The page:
The Entomological Society of America approved “spongy moth” as the new common name for Lymantria dispar. This name replaces the old common name, “gypsy moth,” which was removed in 2021 due to its use of a derogatory term for Romani people. The new name—derived from the common name used in France and French-speaking Canada, “spongieuse”—refers to the moth’s sponge-like egg mass, an important target for management efforts to slow the spread of the insect.
Spongy moth is an invasive forest pest that feeds on more than 300 species of deciduous trees and shrubs, including aspen, oak, and birch. Repeated removal of leaves, or defoliation, stresses trees and can leave them vulnerable to disease or other pest infestations that can kill trees. Once it becomes established in a location, spongy moth has cycles of large population outbreaks every eight to 12 years, leading to widespread defoliation and nuisance from caterpillars.
Spongy moth egg masses are well-camouflaged and easily transported on firewood and other items such as camping equipment stored outdoors during the summer.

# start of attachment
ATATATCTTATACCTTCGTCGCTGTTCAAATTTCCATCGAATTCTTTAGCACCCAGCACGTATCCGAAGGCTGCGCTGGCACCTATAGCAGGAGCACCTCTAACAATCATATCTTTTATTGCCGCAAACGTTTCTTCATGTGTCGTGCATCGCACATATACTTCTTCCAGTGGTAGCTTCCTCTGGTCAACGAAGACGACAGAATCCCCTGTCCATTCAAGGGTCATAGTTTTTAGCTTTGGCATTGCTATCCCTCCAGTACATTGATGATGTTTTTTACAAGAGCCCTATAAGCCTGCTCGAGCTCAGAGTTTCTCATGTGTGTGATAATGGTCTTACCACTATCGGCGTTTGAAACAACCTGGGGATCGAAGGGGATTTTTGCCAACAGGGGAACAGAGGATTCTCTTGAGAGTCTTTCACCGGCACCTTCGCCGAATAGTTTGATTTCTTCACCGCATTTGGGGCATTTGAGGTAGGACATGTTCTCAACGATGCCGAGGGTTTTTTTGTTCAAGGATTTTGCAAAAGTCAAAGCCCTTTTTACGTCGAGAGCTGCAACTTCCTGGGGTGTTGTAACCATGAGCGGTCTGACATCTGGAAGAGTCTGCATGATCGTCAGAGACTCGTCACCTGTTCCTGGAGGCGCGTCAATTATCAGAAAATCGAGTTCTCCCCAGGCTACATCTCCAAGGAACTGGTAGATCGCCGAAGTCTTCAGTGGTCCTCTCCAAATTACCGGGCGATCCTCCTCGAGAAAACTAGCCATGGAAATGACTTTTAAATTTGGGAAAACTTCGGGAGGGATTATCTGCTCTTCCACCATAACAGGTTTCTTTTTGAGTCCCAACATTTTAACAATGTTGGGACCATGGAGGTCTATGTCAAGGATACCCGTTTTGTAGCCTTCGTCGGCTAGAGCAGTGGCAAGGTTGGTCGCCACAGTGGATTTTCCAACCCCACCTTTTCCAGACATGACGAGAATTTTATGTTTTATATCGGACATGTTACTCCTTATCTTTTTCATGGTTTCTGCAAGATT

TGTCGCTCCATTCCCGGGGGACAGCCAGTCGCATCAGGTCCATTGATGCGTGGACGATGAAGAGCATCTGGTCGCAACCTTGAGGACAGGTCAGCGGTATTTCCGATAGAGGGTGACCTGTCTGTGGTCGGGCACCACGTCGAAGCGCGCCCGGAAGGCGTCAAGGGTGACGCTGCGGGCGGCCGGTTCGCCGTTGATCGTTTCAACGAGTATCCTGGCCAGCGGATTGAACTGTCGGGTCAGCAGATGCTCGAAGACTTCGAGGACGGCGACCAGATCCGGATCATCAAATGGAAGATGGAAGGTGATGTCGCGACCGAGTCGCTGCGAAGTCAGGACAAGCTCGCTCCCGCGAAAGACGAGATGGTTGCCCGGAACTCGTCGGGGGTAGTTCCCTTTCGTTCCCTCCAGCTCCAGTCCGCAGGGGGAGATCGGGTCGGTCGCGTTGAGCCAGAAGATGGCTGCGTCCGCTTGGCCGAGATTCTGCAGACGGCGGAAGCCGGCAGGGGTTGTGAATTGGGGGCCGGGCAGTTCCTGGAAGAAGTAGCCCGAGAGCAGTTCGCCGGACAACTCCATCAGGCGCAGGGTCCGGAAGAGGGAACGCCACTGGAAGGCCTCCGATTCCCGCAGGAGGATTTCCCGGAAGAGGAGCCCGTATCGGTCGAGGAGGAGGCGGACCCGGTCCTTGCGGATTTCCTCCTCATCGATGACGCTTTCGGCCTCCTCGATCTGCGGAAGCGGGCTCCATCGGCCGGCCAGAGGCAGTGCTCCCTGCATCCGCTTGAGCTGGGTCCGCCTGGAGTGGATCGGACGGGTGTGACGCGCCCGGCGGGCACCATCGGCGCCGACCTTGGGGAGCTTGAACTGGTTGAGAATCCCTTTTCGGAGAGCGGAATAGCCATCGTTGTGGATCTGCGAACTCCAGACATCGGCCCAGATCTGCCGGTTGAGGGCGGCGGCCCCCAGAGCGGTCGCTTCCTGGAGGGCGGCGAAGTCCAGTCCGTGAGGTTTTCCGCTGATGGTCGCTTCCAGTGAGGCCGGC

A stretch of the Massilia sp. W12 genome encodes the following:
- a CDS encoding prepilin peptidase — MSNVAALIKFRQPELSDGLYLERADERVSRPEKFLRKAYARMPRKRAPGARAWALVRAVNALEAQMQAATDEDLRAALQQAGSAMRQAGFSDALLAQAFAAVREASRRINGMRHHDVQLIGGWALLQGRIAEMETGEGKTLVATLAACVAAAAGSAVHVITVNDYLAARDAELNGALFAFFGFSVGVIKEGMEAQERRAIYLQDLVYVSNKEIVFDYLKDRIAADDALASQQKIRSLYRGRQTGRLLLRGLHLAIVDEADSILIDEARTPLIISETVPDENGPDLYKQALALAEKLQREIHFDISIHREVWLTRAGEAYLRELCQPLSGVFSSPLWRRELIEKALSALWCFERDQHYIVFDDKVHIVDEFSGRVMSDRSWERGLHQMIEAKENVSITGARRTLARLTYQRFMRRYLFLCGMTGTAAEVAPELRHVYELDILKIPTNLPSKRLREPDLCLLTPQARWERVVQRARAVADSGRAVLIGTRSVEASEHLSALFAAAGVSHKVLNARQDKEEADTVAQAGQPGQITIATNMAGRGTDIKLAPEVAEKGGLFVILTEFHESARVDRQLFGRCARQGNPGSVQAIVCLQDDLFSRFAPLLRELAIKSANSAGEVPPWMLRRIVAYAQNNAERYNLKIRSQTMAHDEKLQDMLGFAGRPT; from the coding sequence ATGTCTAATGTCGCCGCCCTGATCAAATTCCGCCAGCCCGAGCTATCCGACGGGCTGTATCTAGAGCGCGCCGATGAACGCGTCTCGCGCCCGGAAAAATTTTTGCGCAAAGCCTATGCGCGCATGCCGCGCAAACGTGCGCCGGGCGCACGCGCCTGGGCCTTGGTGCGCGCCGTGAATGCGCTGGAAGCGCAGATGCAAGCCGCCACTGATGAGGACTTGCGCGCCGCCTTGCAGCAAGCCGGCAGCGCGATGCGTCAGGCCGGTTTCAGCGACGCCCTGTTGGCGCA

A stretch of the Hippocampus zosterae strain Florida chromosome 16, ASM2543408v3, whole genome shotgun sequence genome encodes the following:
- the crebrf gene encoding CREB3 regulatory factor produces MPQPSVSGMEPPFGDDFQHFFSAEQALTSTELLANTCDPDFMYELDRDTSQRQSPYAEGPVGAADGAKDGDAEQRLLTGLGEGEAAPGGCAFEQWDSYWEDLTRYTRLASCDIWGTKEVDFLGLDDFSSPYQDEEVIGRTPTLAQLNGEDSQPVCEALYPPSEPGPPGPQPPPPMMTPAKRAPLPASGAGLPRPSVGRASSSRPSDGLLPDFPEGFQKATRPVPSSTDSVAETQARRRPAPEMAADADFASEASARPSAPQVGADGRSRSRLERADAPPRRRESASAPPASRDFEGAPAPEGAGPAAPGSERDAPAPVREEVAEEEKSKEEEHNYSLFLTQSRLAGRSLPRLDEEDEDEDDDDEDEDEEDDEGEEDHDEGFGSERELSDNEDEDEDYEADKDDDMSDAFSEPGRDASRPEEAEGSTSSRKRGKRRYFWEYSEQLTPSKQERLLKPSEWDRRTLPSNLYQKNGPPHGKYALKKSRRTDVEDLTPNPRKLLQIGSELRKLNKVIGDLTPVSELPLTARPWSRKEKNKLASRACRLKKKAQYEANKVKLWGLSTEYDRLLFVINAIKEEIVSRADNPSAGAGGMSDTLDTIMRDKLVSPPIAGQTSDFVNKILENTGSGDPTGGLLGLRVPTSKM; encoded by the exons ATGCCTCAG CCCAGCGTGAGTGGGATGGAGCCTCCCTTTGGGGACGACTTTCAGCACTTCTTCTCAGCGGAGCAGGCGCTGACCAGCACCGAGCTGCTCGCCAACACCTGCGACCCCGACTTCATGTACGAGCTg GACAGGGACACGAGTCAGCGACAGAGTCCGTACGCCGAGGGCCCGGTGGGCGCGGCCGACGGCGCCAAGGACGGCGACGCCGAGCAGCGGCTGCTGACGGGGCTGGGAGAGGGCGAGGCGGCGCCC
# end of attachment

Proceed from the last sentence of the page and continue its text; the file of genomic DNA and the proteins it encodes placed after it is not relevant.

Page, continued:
Spongy moth has expanded from its initial introduction in Massachusetts south to Virginia, north to the Canadian Maritime Provinces, and west to the eastern edge of Minnesota. In Minnesota, spongy moth is found most frequently in the southeast and northeast corners of the state because the invasion front is moving in from the east.
The Minnesota Department of Agriculture Gypsy Moth Program has conducted annual detection trapping surveys for spongy moth since 1973. They have successfully eradicated all small, isolated infestations that have been found throughout the state eradication area. They have also conducted dozens of successful mating disruption treatments along the eastern border of the state over the years to slow the spread of spongy moth.